Mr Lee was a prominent member of the community of Ivybridge, serving on the Urban District Council as well as being a successful businessman running a flour and provender mill in the heart of the village.
In 1918 as part of an initiative to raise money for the war effort an incentive was given to Ivybridge. If the local association was able to secure investments in War Bonds and War Savings Certificates totalling £4,500, an aeroplane would be named after the village.
The task of building a new viaduct in Ivybridge during the late nineteenth century was very labour intensive. The name for workmen constructing the railways was “navvies” and the 1891 Ivybridge census recorded a significant number of ‘workmen in temporary residence, engaged in the upgrading and double tracking of the Great Western Railway’.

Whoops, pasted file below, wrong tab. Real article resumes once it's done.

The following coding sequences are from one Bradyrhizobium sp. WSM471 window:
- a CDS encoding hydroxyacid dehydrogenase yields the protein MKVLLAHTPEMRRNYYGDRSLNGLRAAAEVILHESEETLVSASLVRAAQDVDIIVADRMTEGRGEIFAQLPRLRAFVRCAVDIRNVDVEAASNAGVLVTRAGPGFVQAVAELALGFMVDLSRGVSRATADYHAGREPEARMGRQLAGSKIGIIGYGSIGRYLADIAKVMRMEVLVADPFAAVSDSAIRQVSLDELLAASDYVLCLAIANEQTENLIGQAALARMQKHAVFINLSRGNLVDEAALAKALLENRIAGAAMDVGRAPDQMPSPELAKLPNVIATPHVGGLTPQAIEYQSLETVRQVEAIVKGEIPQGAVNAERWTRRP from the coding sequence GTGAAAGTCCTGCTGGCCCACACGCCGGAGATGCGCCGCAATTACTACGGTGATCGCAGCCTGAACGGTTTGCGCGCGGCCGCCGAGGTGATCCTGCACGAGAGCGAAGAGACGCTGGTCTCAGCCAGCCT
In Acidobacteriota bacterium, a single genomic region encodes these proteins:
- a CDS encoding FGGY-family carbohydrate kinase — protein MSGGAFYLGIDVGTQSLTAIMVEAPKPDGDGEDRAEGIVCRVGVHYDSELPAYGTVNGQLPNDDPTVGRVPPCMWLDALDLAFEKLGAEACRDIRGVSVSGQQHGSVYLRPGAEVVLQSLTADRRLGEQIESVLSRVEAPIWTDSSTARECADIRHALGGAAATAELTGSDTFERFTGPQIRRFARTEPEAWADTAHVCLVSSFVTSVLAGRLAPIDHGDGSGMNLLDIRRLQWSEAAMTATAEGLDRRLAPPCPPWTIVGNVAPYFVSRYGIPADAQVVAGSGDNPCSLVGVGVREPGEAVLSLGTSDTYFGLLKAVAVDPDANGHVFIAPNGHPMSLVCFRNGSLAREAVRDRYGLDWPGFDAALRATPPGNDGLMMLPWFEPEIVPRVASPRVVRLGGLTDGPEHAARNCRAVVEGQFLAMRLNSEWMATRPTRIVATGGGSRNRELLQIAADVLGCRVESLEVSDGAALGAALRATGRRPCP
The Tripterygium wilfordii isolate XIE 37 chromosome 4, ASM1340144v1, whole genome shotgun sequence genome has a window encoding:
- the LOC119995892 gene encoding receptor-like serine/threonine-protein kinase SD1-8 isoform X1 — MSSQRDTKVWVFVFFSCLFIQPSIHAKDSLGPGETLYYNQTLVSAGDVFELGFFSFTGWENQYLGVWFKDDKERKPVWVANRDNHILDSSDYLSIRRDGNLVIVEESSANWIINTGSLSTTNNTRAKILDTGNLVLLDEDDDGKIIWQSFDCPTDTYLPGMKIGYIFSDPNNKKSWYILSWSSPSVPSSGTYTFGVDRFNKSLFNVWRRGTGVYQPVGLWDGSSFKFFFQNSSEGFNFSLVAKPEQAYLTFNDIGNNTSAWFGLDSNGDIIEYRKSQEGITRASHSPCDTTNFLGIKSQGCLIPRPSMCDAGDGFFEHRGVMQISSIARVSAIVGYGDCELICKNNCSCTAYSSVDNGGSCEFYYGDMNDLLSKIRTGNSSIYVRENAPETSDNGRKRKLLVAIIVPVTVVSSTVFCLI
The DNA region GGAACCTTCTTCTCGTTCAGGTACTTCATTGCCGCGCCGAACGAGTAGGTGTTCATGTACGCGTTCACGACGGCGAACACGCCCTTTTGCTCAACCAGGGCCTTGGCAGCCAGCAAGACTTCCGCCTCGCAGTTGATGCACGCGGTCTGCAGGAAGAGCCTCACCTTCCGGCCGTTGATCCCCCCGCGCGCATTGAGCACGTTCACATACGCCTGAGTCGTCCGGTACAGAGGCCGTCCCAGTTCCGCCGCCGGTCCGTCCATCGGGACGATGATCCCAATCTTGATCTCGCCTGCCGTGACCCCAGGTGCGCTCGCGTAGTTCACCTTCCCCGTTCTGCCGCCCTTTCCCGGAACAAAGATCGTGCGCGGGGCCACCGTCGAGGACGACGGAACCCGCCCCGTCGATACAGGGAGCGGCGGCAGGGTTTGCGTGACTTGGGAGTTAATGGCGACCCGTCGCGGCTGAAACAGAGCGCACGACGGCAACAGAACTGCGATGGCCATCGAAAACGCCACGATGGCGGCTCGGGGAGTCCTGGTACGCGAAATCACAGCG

In 1980, a project got underway to create a tapestry depicting England’s attempts to colonise Newfoundland, North America, the Guianas and Bermuda, between the years 1583 and 1642. One of the 24 panels was produced in Ivybridge by volunteers from the Women’s Institute.
On the morning of 11 November 1918 the ringing of the large bell in Ivybridge apprised the village that the Armistice with Germany had been signed. On 24th September 1922, a war memorial was unveiled remembering all those who had paid the ultimate sacrifice.
At the turn of the twentieth century Ivybridge had a new Post Office located at 49-50 Fore Street. By 1912 the General Post Office had branched out into telephone services. The telephone exchange for Ivybridge was located above the Post Office until the early 1960s.
In April 1964, the General Post Office issued a set of stamps commemorating the quatercentenary of William Shakespeare’s birth. It comprised of a set of five denominations depicting scenes from some of his famous plays.